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There’s no denying it, kitchens are one of the messiest rooms in the house. Whether we like it or not and however clean we try to be, it’s a fact: kitchens attract mess.
They are, after all, the hub of any home – a space for cooking, socialising, and mealtimes. So, it comes as no surprise that homeowners are always looking for ways to protect their walls because, without that much-needed protection, you’re in danger of permanently damaging your walls. With splashback and tiles up for the job, there are multiple benefits to both, but which is best for your kitchen? The team of experts at The Kitchen Revival are here to help you decide.
What is a splashback?
Before we start, it’s time to establish what a splashback is. Made from a range of materials, including plastic, glass or even stainless steel, splashbacks come as one big sheet of material, rather than multiple tiles. Traditionally, splashbacks tend to cover a small space behind a cooker, hob or sink, to protect walls from splashes, grease stains, spillages, or even water. However, it is becoming more and more common for homeowners to include an entire splashback surround in their kitchen design, which sits above all of the worktops, rather than one single space.
The same goes for tiles. Truth be told, minimalistic splashbacks and tile backdrops seem to be going out of style – after all, who can honestly say food splatters and water splash marks stick to a small single space? The bigger the space to catch the dirt, the better – seems to be the current trend.
When it comes to refurbishing or redesigning your kitchen, we know how important it is to stick to a budget. While you can get your hands on a relatively cheap plastic or stainless-steel backdrop, glass options can be costly. Plus, with the number of tiles out there that range in price, tiling is a much more attractive option for those on a tight budget.
Out of the two, it comes as no surprise that splashbacks are the easiest to clean. This is simply because there’s no grout, which means there are no stubborn areas to scrub. Therefore, splashbacks can be left sparkling clean after a quick wipe down.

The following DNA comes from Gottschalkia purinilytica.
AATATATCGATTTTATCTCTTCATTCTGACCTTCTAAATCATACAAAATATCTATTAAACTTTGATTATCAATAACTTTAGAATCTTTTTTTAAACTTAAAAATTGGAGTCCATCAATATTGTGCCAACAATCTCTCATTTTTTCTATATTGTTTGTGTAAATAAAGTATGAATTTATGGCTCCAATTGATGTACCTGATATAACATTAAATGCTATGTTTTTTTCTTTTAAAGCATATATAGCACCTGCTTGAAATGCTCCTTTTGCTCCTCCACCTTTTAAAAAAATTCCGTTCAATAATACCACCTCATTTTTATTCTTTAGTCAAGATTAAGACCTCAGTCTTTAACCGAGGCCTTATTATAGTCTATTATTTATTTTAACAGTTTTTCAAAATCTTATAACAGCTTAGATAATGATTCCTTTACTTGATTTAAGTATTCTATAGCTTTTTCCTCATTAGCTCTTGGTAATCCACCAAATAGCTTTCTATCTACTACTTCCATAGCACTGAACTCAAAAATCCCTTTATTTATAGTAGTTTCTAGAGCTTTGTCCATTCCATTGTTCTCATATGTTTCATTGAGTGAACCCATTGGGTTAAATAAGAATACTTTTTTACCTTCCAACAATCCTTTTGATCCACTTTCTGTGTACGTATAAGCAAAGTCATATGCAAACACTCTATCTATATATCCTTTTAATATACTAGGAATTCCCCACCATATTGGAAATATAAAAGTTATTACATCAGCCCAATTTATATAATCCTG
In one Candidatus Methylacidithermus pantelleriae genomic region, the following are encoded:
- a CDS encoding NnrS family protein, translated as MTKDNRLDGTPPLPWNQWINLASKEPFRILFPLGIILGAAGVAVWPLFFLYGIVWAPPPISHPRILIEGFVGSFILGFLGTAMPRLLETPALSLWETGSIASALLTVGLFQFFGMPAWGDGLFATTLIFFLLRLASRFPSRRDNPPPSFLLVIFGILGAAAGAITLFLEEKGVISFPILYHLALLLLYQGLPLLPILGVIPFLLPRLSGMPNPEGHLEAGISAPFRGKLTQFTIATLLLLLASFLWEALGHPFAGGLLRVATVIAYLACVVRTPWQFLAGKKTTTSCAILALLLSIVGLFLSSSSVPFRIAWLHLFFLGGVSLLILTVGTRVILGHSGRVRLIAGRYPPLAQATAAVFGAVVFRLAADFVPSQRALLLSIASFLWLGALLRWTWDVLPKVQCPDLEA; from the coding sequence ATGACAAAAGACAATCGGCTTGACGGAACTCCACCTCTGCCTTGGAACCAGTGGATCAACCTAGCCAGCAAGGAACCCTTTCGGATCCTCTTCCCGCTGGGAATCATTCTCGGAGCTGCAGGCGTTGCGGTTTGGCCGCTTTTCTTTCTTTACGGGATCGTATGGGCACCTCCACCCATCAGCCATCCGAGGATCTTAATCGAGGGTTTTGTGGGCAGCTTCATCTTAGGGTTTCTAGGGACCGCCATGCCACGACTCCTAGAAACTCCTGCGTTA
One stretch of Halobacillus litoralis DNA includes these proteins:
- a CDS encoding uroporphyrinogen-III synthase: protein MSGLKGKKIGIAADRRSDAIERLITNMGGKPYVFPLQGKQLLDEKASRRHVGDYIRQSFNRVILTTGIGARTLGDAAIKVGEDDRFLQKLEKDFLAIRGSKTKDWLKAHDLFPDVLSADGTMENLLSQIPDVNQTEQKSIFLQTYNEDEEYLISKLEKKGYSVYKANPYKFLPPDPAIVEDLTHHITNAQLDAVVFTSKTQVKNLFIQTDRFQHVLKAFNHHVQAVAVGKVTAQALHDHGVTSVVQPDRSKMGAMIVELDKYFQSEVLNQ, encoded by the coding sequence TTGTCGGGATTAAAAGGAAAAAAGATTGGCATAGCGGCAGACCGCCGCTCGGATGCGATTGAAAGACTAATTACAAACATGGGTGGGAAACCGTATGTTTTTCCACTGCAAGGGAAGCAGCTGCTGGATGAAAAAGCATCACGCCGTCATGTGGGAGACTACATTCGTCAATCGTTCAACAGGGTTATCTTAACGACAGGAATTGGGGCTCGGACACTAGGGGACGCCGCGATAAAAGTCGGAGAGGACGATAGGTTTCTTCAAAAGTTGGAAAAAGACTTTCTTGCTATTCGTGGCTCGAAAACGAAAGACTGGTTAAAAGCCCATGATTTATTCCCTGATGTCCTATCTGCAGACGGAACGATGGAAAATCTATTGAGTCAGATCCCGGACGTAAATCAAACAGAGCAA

While it’s worth considering that grouting in tiles can also become damaged or discoloured over time, splashbacks are more prone to scratches. Also remember, one damaged tile can be easily replaced, whereas you might find it difficult and costly to fix an entire splashback.
With so many designs and styles to explore, you’ll be spoilt for choice, whether you choose splashback or tiles. However, if you’re after texture, then you’re best to choose tiles.
Tiles are definitely the more traditional option, with splashback a more modern-day alternative. So, when designing your kitchen, consider which would suit the style and feel you’re hoping for.
Tiles can easily be installed and placed to create any pattern you wish. Better still, in most cases, tiles can be cut to make space for plug sockets or light switches.
When it comes to splashbacks, things aren’t always that simple. While they are easy to install, it’ll be best to have a bespoke one created, made to measure, with space for any plug sockets already cut in, before being placed on the wall. If you’ve opted for a glass splashback, then it’s unlikely that you’ll be able to cut it out without breaking it, so you must get the design right to avoid any future damage.
Like with every element of interior design, there is so much to consider when deciding whether splashback or tiles will suit your kitchen best. From cost and maintenance to installation, there are plenty of pros and cons that come with both. To ensure you make the best choice to match your style and budget, then always speak to the professionals first. So, if you’re considering a kitchen makeover then contact The Kitchen Revival. Our team will help you create your dream kitchen, with minimum fuss but outstanding results.